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Myc sensitizes p53-deficient cancer cells to the DNA-damaging effects of the DNA methyltransferase inhibitor decitabine
Umeå University, Faculty of Science and Technology, Department of Molecular Biology (Faculty of Science and Technology). (Jonas Nilsson)
Umeå University, Faculty of Science and Technology, Department of Molecular Biology (Faculty of Science and Technology).
Umeå University, Faculty of Science and Technology, Department of Molecular Biology (Faculty of Science and Technology).
Umeå University, Faculty of Science and Technology, Department of Molecular Biology (Faculty of Science and Technology).
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2009 (English)In: Blood, ISSN 0006-4971, E-ISSN 1528-0020, Vol. 113, no 18, 4281-4288 p.Article in journal (Refereed) Published
Abstract [en]

Decitabine (also referred to as 5-aza-2'-deoxycytidine) is a drug that has recently been approved by the Food and Drug Administration (FDA) for the treatment of myelodysplastic syndrome (MDS). The mechanism of action is believed to be the blocking of DNA methylation and thereby reactivating silenced genes involved in harnessing MDS. When analyzing reactivation of genes involved in Burkitt lymphoma (BL), we discovered that decitabine also sensitizes tumor cells by inducing DNA damage. This sensitization is grossly augmented by the MYC oncogene, which is overexpressed in BL, and occurs in cells lacking a functional p53 tumor suppressor pathway. In p53-deficient BL cells and p53(-/-) mouse embryo fibroblasts, Myc overrides a transient G2-block exerted by decitabine via activation of Chk1. This triggers aneuploidy and cell death that correlates with, but can occur in the absence of, Epstein-Barr virus (EBV) reactivation, caspase activation, and/or expression of the BH3-only protein Puma. In vivo modeling of Myc-induced lymphoma suggests that decitabine constitutes a potential new drug against lymphoma that would selectively sensitize tumor cells but spare normal tissue.

Place, publisher, year, edition, pages
The American Society of Hematology , 2009. Vol. 113, no 18, 4281-4288 p.
Keyword [en]
Myc
National Category
Cell and Molecular Biology
Research subject
Molecular Biology
Identifiers
URN: urn:nbn:se:umu:diva-44268DOI: 10.1182/blood-2008-10-183475OAI: oai:DiVA.org:umu-44268DiVA: diva2:419836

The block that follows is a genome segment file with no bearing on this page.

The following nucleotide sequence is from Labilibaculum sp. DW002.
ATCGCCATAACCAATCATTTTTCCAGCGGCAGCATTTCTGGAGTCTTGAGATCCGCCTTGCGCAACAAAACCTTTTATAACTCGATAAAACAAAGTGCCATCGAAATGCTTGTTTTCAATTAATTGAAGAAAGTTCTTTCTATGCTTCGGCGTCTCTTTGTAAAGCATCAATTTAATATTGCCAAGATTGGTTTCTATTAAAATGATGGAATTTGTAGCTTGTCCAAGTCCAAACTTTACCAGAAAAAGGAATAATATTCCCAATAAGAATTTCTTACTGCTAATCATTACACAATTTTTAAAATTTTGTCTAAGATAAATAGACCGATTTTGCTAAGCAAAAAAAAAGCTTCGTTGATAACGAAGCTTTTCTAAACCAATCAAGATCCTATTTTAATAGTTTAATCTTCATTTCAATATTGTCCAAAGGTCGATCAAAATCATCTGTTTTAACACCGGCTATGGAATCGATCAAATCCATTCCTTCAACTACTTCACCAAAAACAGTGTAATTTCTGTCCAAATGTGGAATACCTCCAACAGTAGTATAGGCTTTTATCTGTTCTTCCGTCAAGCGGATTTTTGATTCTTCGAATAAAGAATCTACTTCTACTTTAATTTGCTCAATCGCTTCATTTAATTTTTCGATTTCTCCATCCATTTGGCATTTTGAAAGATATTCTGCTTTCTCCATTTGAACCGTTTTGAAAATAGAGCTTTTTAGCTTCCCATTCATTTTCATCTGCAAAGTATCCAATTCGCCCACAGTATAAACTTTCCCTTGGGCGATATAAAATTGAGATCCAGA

Available from: 2011-05-30 Created: 2011-05-30 Last updated: 2017-12-11Bibliographically approved
In thesis
1. Regulation of DNA damage responses by the Myc oncogene: implications for future anti-cancer therapies
Open this publication in new window or tab >>Regulation of DNA damage responses by the Myc oncogene: implications for future anti-cancer therapies
2011 (English)Doctoral thesis, comprehensive summary (Other academic)
Abstract [en]

Myc is a transcription factor frequently found deregulated in human cancer. Cells with deregulated expression of Myc carry a selective advantage against its neighbours due to the fact that Myc-mediated transcription governs crucial cellular events such as proliferation and growth. In addition, Myc has been implicated in several other aspects of tumour biology like cellular immortality, the formation of new blood vessels and the colonization of distant tissues through the process of metastasis. Therapy aimed at disrupting essential pathways regulated by Myc is important because of the many different types of cancers that depend on continued signalling along these pathways.  This thesis describes new treatment opportunities for cancers with a high Myc signature. In Paper Ι, we describe a new role for the DNA methyltransferase inhibitor Decitabine in the treatment of Myc transformed tumours cells. We show that the therapeutic potential of Decitabine in the treatment of Burkitt Lymphoma relies not only on its ability to cause reactivation of silenced genes such as pro-apoptotic PUMA, but also on the DNA damage that this drug induces. In vivo, Decitabine delays disease progression of transplanted lymphoma cells. In Paper ΙΙ, we identify the DNA damage checkpoint kinase Chk1 as a therapeutic target in Myc overexpressing cancers. We show that targeting Chk1 with shRNA or with a novel small molecule inhibitor cause a delay in disease progression of transplanted lymphoma cells in vivo. In Paper ΙΙΙ, the Chk1-related kinase Chk2 is evaluated as a therapeutic target in Myc overexpressing cancers. Myc overexpressing cells are not dependent on Chk2 but we show that Chk2 abrogation using shRNA causes polyploidization and protection against DNA damage. However, Chk2-targeted therapy elicits a synergistic lethal response in combination with inhibition of the DNA repair associated protein PARP. In conclusion, this thesis shows the potential of targeting the DNA damage machinery and the functional hubs important for maintenance of genomic stability in tumours with a deregulated expression of Myc.